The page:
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Author: tamhas Big gold star, 5000 posts Add to my Favorite Fools Ignore this person (you won't see their posts anymore) Number: of 21181  
Subject: Re: Cheapskate computer confussion Date: 7/11/2013 9:15 PM
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This is certainly a rapidly evolving area with lots of folks that think they know what will happen ... rather like the market! And, they are just as likely to be wrong.

Mobile is clearly a big issue going forward ... but it isn't at all clear what the landscape looks like. It certainly isn't clear how much is tablet versus phone. Personally, I find the screen real estate on a phone extremely limiting, but it is also clear that phones are much more ubiquitous. There is also a big split between consumer and business, where business is much more likely to make significant investments and commitments while consumer seems to be dominated by the 99 cent (or free!) app.

As it happens, I am writing this from a nephew's Chromebook, another interesting subcategory which is nearly as portable as a tablet, but has a much more reasonable UI if one actually needs to do any typing or whatever.

I think you underestimate laptops. Many higher end laptops now are more powerful than most desktops and I know people who use a laptop in place of a desktop because they can move it from place to place. Personally, my desktop has two 24" screens, so it blows the socks off my laptop which is a mere 17" (and very heavy). But there is no question that I could use my laptop for most real work and do just fine. And, I'm in IT, so my demands are pretty high.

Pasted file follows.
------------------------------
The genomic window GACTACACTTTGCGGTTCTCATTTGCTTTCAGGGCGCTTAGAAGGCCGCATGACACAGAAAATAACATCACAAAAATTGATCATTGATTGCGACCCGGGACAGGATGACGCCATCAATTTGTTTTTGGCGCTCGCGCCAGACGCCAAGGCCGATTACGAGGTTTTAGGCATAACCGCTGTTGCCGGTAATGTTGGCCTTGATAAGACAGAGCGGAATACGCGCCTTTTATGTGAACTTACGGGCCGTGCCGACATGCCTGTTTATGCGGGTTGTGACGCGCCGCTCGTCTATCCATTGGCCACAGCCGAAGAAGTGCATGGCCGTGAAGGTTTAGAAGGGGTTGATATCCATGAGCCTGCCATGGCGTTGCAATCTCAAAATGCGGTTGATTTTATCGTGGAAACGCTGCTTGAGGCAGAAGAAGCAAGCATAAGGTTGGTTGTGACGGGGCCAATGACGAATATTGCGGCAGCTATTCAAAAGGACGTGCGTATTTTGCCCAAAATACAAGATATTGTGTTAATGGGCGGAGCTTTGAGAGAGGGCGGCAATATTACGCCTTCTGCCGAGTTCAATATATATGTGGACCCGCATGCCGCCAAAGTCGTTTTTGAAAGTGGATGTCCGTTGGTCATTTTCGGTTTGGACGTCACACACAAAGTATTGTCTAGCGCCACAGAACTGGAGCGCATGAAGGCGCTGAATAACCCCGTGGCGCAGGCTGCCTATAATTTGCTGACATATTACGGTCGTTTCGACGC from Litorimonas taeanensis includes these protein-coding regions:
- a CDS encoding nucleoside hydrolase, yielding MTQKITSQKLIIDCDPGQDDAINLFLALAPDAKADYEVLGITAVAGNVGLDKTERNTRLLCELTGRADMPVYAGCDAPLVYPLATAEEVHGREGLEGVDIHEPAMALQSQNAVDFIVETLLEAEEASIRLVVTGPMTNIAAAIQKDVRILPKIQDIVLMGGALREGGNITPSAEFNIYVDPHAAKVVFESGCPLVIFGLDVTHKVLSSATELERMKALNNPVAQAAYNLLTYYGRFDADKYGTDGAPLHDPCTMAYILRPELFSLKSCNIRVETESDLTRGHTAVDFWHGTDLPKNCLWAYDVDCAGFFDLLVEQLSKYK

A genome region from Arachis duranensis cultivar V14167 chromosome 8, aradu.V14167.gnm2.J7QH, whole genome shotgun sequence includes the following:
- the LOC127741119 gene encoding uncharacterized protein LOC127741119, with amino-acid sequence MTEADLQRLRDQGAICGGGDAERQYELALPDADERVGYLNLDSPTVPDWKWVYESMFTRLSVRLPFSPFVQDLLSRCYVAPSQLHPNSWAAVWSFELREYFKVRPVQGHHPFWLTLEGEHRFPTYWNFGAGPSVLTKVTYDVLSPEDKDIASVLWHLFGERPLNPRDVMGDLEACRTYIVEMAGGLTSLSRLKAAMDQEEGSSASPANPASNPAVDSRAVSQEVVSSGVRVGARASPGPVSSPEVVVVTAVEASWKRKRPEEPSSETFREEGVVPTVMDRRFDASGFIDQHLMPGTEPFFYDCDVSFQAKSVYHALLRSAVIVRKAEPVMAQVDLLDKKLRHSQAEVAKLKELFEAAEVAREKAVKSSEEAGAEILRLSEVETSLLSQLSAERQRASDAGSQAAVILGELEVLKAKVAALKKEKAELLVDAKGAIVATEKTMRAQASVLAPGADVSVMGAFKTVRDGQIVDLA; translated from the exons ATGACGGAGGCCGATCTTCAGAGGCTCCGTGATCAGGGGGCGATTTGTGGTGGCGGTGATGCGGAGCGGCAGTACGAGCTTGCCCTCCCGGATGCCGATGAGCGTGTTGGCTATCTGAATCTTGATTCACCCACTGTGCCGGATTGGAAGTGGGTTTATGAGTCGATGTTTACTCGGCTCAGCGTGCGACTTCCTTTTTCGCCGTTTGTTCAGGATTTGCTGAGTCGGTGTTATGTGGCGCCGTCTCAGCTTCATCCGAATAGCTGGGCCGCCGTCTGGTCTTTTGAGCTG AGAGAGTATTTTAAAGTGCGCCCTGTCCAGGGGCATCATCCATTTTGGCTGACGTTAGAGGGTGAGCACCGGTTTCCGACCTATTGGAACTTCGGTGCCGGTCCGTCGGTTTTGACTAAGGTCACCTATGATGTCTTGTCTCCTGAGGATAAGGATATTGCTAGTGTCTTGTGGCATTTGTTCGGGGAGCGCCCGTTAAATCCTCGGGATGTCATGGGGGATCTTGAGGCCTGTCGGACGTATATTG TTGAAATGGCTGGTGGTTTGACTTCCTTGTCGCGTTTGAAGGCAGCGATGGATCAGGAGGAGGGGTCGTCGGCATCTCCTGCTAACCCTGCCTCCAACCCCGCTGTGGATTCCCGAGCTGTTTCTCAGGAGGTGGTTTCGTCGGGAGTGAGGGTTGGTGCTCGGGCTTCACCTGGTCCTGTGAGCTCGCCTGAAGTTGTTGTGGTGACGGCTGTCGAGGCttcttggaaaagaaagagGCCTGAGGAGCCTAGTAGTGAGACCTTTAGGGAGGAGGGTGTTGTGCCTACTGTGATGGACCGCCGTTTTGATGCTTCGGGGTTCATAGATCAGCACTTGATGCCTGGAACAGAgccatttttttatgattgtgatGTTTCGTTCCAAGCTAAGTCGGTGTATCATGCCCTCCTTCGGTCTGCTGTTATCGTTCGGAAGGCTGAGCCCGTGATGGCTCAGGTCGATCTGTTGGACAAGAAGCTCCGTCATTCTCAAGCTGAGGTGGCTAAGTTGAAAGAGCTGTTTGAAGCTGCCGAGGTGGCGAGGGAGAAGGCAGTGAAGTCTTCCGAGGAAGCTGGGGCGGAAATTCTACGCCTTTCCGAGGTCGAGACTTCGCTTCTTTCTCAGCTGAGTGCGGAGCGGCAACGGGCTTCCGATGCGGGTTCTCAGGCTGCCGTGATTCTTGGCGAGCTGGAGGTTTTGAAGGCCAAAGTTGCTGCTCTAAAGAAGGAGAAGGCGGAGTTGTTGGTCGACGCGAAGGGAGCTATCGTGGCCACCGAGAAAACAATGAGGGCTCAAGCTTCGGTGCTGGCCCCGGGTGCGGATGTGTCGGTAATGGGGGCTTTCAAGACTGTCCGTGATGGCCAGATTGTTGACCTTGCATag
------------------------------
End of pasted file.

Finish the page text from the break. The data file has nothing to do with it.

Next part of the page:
There is a big consumer/business split here. Both are going to use mobile devices much more heavily ... but for the consumer, this may be instead of using more conventional devices, while for the business user, the conventional usage will also increase and the mobile stuff will be new usage where no computer was involved before.

One smallish company with an interesting story in this space is PRGS. They have been around since the mid 80s and have a very large ISP network which is selling applications built on their technology. Over the last year, they have made a couple of interesting announcements. One is OpenEdge Mobile, an adaptation of Tigazi, which provides an HTML5 client within a container that provides full access to the features of the mobile device like scanners, GPS, cameras, etc. This is going to give their ISVs a leg up on delivering mobile extensions to their apps. The other, which is less clear so far, is the announcement of Progress Pacific. This is the acquisition of a PAAS company that has an interesting platform for creating applications with a click and assemble and customize structure, with a notably strong multi-tenant model. Progress is adding their more sophisticated database, BRM, BPM, an unusually strong multi-tenant DB solution, and, a bit later, support for applications written in the Progress 4GL ... of which, there are millions of users world wide. Disclosure, I am a long time PRGS ISV specializing these days in modernization of applications.
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